Also, I ran the following cmdlet to get info about that file (blob) I just uploaded

Get-AzureStorageBlob -Container container1 -Blob TestTempFile -Verbose


I received:

Container Uri: https://< storage account name>

Name                   BlobType   Length             ContentType           LastModified       SnapshotTime             

—-                      ——–      ——                ———–              ———-            ———–             

TestTempFile      BlockBlob     65                   application/octet-stream  1/11/2015 11:08:35 PM +…



How to handle the error “New-AzureHDInsightCluster : Unable to complete the cluster create operation. Operation failed with code ‘400’…”

In the tutorial I encountered some issues provisioning an HDInsight cluster from PowerShell. When the “New-AzureHDInsightCluster” cmdlet
was called the dialog box appeared below:


The user name field above has a drop down that had my previously used accounts. Ok, so I chose my Microsoft Account and a different account and in both cases I received the error:

Error: New-AzureHDInsightCluster : Unable to complete the cluster create operation. Operation failed with code ‘400’. Cluster left behind state: ‘Error’. Message: ‘ClusterUserNameInvalid’.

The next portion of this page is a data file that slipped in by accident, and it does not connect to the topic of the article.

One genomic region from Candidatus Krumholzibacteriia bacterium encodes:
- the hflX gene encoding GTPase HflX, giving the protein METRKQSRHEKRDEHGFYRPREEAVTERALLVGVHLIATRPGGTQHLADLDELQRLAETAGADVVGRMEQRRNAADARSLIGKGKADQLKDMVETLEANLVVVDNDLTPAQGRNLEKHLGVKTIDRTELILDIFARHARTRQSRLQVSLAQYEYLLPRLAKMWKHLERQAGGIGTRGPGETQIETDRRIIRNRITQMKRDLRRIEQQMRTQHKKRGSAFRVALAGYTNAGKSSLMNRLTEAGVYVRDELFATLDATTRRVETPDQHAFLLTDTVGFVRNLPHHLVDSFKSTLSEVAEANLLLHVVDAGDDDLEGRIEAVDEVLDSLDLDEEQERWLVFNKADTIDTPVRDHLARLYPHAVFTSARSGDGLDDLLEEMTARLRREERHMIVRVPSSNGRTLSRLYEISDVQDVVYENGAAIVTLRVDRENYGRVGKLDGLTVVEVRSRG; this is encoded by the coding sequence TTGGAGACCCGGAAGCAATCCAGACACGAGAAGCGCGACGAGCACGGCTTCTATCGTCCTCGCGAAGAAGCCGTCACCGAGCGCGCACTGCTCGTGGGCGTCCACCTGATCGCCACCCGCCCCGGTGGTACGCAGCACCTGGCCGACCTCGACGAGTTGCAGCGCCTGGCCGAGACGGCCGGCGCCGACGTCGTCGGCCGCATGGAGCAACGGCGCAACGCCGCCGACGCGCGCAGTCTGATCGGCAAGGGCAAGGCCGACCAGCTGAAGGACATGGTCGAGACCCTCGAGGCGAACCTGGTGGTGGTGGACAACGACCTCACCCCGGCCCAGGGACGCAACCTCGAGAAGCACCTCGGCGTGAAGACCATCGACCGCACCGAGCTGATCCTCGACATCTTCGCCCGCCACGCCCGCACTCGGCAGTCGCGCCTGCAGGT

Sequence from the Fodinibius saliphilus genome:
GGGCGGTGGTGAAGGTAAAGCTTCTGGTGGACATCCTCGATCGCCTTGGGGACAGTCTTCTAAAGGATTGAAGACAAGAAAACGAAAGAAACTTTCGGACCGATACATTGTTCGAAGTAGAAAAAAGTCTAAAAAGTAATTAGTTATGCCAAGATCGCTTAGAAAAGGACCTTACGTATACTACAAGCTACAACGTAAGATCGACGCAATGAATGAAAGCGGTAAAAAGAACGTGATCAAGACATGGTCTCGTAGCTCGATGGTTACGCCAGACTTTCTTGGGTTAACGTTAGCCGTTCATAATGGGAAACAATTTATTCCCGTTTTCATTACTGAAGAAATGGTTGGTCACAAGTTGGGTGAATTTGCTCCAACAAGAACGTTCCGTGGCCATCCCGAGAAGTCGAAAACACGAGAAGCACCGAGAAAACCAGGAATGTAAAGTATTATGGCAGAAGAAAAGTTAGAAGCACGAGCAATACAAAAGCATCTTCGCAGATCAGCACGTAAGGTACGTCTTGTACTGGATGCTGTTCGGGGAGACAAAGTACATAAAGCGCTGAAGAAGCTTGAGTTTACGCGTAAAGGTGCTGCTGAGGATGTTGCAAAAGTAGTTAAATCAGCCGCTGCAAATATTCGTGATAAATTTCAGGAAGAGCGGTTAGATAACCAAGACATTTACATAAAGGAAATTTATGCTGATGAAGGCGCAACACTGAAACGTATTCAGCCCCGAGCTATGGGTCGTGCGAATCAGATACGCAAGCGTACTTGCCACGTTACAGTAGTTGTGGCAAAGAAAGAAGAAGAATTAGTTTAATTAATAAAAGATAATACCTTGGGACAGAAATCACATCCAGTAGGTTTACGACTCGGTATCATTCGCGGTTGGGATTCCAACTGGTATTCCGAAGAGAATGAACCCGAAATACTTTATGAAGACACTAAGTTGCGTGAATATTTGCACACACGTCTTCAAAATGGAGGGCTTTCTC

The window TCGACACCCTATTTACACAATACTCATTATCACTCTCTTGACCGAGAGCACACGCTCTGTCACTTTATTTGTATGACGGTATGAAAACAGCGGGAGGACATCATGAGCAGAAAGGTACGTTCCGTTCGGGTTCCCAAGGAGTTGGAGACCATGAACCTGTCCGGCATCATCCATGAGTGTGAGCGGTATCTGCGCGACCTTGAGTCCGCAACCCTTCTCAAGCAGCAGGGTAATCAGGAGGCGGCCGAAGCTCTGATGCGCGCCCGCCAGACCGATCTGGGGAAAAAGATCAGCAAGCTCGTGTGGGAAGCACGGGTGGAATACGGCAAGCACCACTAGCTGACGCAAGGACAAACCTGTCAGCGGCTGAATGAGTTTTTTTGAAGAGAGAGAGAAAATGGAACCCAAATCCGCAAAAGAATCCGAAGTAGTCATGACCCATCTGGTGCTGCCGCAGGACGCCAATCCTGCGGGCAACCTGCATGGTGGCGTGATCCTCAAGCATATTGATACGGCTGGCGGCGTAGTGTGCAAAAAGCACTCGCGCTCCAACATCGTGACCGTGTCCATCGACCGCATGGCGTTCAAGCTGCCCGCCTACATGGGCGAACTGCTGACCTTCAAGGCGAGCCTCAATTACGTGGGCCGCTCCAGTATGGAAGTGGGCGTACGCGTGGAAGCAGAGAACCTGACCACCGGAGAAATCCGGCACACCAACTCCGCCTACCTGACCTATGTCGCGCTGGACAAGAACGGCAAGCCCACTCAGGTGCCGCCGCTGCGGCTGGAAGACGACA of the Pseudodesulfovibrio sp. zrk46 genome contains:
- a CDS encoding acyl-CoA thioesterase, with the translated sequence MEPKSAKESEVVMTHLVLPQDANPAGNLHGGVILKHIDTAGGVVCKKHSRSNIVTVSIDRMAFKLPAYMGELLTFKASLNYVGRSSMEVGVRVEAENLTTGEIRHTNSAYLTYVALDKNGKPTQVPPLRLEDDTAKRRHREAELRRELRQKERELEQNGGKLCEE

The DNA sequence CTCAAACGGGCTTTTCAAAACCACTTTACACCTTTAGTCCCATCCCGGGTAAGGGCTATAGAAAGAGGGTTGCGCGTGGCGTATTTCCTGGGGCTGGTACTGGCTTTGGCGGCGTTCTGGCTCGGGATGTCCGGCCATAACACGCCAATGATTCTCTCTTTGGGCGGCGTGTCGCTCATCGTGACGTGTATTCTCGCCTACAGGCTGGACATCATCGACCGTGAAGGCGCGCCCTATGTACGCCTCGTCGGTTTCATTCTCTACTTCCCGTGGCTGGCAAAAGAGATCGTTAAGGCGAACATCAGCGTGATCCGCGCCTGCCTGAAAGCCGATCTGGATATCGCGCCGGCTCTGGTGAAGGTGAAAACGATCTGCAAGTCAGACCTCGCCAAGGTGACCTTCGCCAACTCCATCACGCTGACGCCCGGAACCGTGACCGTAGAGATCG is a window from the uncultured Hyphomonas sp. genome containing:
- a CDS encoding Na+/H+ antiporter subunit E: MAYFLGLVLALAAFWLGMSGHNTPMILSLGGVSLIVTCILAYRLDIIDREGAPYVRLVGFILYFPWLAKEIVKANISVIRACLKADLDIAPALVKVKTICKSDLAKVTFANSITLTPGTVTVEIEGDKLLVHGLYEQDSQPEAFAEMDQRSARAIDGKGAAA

Each time I received this error it left the cluster in a bad state so I ran the following from the PowerShell command prompt to remove it each time:

Remove-AzureHDInsightCluster -name <add bad cluster name here>


I did some research then ran the script from the tutorial a 3rd time. This time when that dialog box prompted me I entered a new username and password for the HDInsight cluster I was creating. After it was finished the PowerShell cmdlet “Get-AzureHDInsightClustersuccessfully returned my newly created HDInsight cluster.


The file “example/jars/hadoop-examples.jar” not found.